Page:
So What Should We Do?

In the climate change debate, both sides have an incentive to scientize – to argue about the science rather than the resulting value/political/policy propositions.

Those who advocate greenhouse gas reductions believe that the science is clear and compels a particular policy response. Those who oppose greenhouse gas reductions have found great success by arguing over the uncertainty of the science. In the resulting gridlock, we never really get to the political/policy debate, happily ensconced instead in the furious minutiae of hockey sticks and the role of the sun.

Donald Boudreaux sidesteps that tangle and tackled the issue head-on in a piece last week on Reason that says, in essence, OK, I accept the science, now let’s talk about the economic realities of the proposed policy responses.

Being neither an atmospheric scientist nor a former U.S. vice-president, I haven’t the expertise to judge whether or not global warming is a reality or the extent to which humans cause it. Experts who I trust, however, persuade me that science does indeed show that global temperatures are rising and that industrial activity is at least part of the reason. I’m prepared to believe even the possibility that global warming will eventually kill millions of people.

But I nevertheless insist that science does not unambiguously endorse action against global warming. Put differently – and contrary to today’s elite opinion – ignoring global warming is not necessarily a sign of scientific illiteracy or of ideologically induced stupidity.

You don’t need to agree with the guy to applaud him for getting on with the part of the actual debate that matters. (Hat tip Benny Peiser.)


  1. All the guy did was fall back to another standard-issue skeptic/denialist argument that we have heard many times before. I’m truly surprised you think there’s anything meaningful here, John.

  2. Boudreaux is very concerned about the possibility that regulations to reduce emissions of greenhouse gases could stifle “if not kill” capitalism, but very little concerned about the possibility that global warming “could kill millions of people.”

    This is an argument to be applauded?

    If you take a serious look at the projections for mid-century and beyond, you quickly realize that if scientists like Hansen are on the ball, the effects of global warming will be very serious and quite likely devastating not just to individuals, but to businesses too.

    The insurance industry is already well aware of this.

    If we really care about our way of life, including capitalism, we will want to take action now, as, of course, countless far-sighted corporations and non-profits (GE, Duke Energy, Goldman Sachs, UPenn) already are.

  3. See WGII and WGIII in the various IPCC reports.

    However, I kind of suspect that these have been Rasooled** by the denialists.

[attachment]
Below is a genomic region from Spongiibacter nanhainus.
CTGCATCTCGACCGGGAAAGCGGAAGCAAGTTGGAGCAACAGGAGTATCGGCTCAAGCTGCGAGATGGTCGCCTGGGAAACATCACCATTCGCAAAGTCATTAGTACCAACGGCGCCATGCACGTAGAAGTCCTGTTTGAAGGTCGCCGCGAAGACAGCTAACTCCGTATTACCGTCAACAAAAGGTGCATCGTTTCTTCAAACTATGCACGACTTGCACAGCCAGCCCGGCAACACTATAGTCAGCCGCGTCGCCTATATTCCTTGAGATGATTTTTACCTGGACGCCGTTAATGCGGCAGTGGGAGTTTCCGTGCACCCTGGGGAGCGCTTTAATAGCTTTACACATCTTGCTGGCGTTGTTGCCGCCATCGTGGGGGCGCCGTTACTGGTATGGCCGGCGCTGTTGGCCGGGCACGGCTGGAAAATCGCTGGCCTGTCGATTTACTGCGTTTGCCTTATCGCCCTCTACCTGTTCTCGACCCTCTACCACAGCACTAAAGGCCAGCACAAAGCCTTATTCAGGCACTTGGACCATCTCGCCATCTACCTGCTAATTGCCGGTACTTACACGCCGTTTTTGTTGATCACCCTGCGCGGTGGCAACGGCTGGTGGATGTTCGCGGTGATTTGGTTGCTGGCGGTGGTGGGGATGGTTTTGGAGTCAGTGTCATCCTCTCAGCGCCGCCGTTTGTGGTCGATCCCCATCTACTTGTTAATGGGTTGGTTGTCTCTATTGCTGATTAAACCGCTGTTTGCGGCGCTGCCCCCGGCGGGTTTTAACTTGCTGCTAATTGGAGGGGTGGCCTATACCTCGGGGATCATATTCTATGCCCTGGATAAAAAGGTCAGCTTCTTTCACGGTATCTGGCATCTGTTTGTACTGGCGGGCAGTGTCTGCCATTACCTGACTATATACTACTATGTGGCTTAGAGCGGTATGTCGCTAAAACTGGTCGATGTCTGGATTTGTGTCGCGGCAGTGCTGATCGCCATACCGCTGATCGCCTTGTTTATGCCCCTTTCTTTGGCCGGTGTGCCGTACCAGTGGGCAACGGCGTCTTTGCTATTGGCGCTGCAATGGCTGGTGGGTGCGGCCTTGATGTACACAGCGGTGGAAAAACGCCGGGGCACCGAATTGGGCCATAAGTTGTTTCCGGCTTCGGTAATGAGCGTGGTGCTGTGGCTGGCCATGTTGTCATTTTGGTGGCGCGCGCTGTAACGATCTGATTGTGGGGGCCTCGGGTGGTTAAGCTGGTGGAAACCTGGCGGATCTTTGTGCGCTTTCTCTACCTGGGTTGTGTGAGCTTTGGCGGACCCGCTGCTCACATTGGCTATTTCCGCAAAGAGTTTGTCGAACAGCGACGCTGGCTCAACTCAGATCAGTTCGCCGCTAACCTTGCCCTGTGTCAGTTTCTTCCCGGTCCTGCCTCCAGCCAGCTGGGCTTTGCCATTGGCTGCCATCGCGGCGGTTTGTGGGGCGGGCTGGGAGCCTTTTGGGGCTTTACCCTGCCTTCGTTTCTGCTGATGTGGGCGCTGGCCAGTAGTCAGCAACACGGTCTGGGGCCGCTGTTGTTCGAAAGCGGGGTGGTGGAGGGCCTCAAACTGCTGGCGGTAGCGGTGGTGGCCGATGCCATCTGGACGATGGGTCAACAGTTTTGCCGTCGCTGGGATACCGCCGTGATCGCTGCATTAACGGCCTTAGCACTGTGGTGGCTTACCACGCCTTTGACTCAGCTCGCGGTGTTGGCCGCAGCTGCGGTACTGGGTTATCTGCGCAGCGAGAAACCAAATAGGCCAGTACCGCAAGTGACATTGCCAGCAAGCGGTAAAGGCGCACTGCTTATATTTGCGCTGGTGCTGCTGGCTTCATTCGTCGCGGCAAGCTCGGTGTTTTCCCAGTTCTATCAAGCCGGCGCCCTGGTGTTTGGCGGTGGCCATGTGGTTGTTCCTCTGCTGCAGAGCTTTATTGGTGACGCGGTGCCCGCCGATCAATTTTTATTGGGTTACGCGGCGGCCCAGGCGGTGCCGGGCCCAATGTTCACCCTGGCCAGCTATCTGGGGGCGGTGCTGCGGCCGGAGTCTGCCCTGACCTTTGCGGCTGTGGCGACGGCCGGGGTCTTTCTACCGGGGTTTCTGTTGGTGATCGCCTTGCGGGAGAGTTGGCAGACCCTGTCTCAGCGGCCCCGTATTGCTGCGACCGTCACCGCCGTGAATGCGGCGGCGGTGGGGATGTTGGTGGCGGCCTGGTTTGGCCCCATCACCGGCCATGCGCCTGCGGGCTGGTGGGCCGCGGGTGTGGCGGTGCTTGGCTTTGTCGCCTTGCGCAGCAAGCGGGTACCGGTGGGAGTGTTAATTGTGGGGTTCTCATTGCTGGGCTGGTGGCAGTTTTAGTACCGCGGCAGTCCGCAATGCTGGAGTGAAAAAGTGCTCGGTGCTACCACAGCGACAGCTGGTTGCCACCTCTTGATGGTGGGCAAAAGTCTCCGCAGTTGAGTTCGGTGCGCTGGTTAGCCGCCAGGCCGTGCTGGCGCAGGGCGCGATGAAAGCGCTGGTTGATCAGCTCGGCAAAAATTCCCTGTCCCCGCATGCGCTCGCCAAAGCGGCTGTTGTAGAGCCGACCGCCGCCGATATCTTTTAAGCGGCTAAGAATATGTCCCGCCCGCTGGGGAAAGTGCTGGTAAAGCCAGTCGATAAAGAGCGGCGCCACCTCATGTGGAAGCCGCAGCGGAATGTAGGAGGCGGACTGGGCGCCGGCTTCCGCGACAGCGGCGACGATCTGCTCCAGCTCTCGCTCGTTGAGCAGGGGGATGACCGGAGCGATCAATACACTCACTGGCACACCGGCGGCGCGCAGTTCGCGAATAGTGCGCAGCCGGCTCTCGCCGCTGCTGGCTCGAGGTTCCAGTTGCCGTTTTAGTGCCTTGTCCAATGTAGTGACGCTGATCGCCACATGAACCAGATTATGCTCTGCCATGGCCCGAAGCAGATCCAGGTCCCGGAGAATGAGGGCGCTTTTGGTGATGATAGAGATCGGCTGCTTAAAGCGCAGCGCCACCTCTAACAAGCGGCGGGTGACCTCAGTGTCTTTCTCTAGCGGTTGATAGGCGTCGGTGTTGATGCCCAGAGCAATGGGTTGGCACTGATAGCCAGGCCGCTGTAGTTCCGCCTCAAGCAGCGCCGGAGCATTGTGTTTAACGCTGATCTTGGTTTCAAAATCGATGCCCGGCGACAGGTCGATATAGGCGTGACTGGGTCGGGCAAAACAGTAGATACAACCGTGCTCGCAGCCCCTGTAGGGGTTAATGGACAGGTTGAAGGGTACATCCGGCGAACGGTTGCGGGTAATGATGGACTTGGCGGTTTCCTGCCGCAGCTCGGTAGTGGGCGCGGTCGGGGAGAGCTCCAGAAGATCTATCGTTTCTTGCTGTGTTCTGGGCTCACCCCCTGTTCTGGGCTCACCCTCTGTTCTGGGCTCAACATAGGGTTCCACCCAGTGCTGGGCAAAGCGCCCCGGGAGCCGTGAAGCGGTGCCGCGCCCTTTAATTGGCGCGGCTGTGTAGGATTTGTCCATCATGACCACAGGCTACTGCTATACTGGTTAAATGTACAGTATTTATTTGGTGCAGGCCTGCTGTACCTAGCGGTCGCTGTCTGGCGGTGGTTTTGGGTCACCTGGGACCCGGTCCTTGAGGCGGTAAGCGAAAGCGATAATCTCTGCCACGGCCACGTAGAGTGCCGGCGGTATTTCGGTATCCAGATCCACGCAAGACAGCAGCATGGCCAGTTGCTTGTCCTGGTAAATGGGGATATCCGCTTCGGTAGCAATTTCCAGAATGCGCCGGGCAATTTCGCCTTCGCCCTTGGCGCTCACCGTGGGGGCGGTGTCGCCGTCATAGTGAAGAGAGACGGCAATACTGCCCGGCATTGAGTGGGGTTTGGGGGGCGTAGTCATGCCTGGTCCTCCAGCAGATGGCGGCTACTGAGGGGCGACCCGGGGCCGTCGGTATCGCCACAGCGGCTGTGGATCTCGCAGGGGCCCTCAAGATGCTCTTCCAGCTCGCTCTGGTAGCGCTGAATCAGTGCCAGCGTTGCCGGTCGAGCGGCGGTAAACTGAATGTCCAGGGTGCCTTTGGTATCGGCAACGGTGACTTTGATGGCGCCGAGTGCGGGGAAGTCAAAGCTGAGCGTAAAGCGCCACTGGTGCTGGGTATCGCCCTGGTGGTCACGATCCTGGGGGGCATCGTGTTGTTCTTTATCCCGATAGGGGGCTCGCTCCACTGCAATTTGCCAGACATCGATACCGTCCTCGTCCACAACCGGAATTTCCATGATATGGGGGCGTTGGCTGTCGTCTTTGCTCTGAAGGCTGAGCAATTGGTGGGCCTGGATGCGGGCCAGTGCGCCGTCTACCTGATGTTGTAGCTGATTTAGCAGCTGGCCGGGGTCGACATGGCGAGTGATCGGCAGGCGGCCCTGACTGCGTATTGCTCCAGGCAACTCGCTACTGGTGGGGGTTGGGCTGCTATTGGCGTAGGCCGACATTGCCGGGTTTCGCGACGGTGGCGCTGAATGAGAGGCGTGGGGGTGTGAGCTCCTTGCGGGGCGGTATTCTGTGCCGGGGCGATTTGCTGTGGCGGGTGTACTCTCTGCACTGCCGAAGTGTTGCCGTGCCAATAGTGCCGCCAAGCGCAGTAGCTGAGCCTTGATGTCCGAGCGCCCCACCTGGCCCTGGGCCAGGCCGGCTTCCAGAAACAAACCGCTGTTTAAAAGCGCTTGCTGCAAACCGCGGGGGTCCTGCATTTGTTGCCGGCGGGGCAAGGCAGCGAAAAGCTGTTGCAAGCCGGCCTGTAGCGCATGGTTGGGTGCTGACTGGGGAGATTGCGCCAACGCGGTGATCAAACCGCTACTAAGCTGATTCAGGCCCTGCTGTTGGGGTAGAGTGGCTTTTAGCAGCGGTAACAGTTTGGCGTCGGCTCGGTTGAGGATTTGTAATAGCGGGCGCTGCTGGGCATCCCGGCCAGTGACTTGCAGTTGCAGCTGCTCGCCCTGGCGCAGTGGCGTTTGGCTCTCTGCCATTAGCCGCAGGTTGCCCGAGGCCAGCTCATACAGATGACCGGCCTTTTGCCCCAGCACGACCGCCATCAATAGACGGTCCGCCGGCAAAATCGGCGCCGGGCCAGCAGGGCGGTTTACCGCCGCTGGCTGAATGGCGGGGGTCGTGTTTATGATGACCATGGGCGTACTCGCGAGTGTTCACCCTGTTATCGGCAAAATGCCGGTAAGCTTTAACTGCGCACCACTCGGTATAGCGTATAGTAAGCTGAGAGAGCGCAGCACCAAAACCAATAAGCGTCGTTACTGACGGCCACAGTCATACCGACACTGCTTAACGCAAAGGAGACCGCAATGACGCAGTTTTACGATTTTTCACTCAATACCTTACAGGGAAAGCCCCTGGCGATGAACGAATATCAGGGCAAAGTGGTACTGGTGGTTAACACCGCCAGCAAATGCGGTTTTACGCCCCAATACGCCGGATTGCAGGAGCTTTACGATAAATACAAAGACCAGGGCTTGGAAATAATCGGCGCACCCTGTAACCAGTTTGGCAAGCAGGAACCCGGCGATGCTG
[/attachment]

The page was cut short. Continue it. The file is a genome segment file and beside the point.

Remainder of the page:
**Rasooled, disappeared as Rasool the first author on a mid-1970s paper with Schneider has been declared a non-person in the climate wars.

  4. Kit –

    It’s not the argument “to be applauded”. It’s the argument to have – what are the costs and benefits of various approaches to reducing greenhouse gases, and do the benefits outweight the costs. I happen to believe that the economic costs of greenhouse gas reductions are less significant that Boudreaux argues. But the point here is that you’ve got to assume people on the other side are reasonable and engage that argument – not dismiss then ad hominen as “standard-issue skeptic/denialists” and assume that if you’ve won the science argument, you’ve won the policy argument as well, as Steve B. apparently wants to do.

  5. Thanx for the interesting link, John.

    For me personally, it’s hard to read this Reason op-ed seriously, as I see wurdz like ‘elite’, ‘command and control’, etc. Right away, he is knee-jerking the argumentation, in addition to falsely framing solutioning in the hands of the elites; are these people so powerless that they can’t participate in societal solutions? No, they are gaming the solutioning to their ideology. Dismal science indeed.



  6. John, I suppose as a journalist you are required to assume that someone isn’t just making things up even when it’s clear that they are. Doing otherwise does make your job harder. In this particular case, I think one can consider the historical arc of climate change argumentation from Reason etc. Also, note this breathtaking statement from Boudreaux:

    “If global warming’s ill-effects won’t occur for, say, another 150 years, nothing objective says that people today should sacrifice for that distant tomorrow.”

    Ignoring the entirely false premise (since not being a journalist I’m free to ignore them), if that’s not “ideologically induced stupidity” I’m not sure what would be.

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